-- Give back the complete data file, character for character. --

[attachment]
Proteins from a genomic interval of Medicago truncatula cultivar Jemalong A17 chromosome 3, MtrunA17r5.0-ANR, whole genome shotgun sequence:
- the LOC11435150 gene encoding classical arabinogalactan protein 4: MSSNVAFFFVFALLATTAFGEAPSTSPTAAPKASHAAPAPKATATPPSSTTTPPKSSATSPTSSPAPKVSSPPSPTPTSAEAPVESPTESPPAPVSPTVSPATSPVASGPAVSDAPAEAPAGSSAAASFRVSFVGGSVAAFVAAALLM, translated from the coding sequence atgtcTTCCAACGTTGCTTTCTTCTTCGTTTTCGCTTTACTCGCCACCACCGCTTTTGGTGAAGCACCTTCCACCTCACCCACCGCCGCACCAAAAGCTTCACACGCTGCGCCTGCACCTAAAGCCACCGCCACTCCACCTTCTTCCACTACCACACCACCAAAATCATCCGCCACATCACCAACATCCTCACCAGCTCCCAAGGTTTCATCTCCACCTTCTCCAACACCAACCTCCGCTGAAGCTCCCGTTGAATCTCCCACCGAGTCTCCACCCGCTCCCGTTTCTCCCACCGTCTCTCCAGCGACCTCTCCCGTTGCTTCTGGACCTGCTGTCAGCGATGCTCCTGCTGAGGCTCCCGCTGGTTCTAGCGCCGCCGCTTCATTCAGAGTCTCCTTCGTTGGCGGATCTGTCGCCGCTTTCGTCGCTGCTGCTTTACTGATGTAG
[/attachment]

Proteins from a genomic interval of Medicago truncatula cultivar Jemalong A17 chromosome 3, MtrunA17r5.0-ANR, whole genome shotgun sequence:
- the LOC11435150 gene encoding classical arabinogalactan protein 4: MSSNVAFFFVFALLATTAFGEAPSTSPTAAPKASHAAPAPKATATPPSSTTTPPKSSATSPTSSPAPKVSSPPSPTPTSAEAPVESPTESPPAPVSPTVSPATSPVASGPAVSDAPAEAPAGSSAAASFRVSFVGGSVAAFVAAALLM, translated from the coding sequence atgtcTTCCAACGTTGCTTTCTTCTTCGTTTTCGCTTTACTCGCCACCACCGCTTTTGGTGAAGCACCTTCCACCTCACCCACCGCCGCACCAAAAGCTTCACACGCTGCGCCTGCACCTAAAGCCACCGCCACTCCACCTTCTTCCACTACCACACCACCAAAATCATCCGCCACATCACCAACATCCTCACCAGCTCCCAAGGTTTCATCTCCACCTTCTCCAACACCAACCTCCGCTGAAGCTCCCGTTGAATCTCCCACCGAGTCTCCACCCGCTCCCGTTTCTCCCACCGTCTCTCCAGCGACCTCTCCCGTTGCTTCTGGACCTGCTGTCAGCGATGCTCCTGCTGAGGCTCCCGCTGGTTCTAGCGCCGCCGCTTCATTCAGAGTCTCCTTCGTTGGCGGATCTGTCGCCGCTTTCGTCGCTGCTGCTTTACTGATGTAG